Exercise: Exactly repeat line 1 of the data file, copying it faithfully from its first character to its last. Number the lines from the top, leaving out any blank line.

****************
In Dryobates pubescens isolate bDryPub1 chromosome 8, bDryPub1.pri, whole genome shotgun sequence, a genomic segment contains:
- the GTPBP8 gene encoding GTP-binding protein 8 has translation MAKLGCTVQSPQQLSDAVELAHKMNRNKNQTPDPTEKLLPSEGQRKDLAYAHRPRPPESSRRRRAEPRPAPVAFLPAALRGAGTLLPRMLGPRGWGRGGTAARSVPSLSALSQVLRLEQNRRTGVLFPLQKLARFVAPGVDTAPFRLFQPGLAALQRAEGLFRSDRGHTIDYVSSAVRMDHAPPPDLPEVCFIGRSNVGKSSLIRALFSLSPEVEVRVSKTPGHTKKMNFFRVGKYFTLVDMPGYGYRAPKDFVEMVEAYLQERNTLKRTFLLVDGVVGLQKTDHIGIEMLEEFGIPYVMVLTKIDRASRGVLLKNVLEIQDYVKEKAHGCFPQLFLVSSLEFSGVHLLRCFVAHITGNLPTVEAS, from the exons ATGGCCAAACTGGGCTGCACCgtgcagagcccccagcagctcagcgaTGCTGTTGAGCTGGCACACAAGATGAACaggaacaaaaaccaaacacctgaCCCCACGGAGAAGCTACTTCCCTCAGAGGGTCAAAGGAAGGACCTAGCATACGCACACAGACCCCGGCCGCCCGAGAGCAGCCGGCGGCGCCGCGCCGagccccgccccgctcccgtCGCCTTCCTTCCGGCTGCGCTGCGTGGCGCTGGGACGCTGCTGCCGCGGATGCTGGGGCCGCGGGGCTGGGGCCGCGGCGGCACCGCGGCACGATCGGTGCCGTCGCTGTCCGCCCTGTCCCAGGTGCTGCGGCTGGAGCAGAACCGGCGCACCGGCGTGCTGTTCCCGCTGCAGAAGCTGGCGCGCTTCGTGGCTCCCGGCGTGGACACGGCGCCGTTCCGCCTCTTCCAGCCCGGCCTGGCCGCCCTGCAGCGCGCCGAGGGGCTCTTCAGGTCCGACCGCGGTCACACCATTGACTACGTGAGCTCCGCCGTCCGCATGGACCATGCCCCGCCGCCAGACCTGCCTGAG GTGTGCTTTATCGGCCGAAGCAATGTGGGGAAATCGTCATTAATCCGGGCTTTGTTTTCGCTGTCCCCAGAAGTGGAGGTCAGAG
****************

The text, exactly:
In Dryobates pubescens isolate bDryPub1 chromosome 8, bDryPub1.pri, whole genome shotgun sequence, a genomic segment contains: